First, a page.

The Semantic Web

I have been enamored of the semantic web for over a decade. I still retain old Dublin core metadata on my courses home page from the days long before the abbreviation RDFa existed. Dublin was hard, requiring special effort or a tool to generate the necessary code.

I have watched from the sidelines as microformats has slugged it out with RDFa and the accessibility community. Both seemed complex, with a steep learning curve for minimal gains for my target audience - my students. Achromats (a genetic color blindness that runs in the Pingalapese population, see also Island of the Colorblind) need an alternate style sheet that reduces the contrast, not RDFa for screen readers. And I have that available for many of my pages.

A recent article by Mark Pilgrim on a third way caught my eye not because of the accessibility argument but rather providing metadata information to search engines such as Google. Although one is clearly carrying water for Google, the Netscape image tag argues that a big enough force in the industry at a particular time can simply drive a technology into existence. Besides, microdata feels more logical, more comprehensible, than any microformat or RDFa material I have read. I think microdata tries to solve a smaller problem with fewer pieces and hence feels more manageable.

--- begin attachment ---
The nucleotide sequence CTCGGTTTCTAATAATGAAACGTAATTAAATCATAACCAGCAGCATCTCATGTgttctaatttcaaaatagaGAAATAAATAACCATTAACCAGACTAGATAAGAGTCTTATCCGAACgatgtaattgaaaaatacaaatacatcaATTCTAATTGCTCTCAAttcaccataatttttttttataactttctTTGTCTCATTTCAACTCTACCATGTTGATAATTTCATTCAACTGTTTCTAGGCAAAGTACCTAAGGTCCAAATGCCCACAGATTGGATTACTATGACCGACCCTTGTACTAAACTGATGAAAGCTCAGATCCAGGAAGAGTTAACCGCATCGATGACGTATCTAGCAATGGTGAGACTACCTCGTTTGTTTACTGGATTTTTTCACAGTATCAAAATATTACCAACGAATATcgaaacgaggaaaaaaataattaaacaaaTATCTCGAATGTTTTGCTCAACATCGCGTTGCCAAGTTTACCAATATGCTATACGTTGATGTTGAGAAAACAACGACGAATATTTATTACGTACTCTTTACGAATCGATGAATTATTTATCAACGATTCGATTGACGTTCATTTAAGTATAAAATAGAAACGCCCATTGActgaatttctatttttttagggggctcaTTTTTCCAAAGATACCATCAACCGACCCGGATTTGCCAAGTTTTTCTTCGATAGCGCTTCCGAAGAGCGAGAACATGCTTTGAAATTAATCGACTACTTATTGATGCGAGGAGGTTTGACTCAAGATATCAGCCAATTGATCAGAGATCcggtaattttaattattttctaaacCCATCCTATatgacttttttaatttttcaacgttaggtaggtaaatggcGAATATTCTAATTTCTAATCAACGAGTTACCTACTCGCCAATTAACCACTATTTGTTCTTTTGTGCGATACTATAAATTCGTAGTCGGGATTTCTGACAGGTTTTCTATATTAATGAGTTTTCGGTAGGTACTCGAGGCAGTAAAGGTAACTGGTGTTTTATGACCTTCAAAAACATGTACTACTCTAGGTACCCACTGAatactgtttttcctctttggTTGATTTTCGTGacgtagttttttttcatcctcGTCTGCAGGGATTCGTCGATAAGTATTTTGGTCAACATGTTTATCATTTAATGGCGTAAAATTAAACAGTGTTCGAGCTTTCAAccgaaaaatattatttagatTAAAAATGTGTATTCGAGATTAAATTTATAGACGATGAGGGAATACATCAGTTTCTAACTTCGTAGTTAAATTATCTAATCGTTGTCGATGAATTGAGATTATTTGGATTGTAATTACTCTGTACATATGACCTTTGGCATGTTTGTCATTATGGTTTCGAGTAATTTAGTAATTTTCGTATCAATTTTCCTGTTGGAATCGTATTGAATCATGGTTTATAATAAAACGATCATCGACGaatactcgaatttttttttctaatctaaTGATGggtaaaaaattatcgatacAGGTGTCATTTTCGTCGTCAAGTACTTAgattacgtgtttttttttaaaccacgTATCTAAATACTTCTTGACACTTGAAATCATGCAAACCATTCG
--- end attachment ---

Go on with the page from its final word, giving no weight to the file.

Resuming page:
I used the article to annotate an "about me" page on the college server and then ran the page against the Google Rich Snippets Testing Tool. The result was rather pleasing. Well worth the few minutes spent adding microdata "sugar" to the page.

Popular posts from this blog

Box and whisker plots in Google Sheets

Traditional food dishes of Micronesia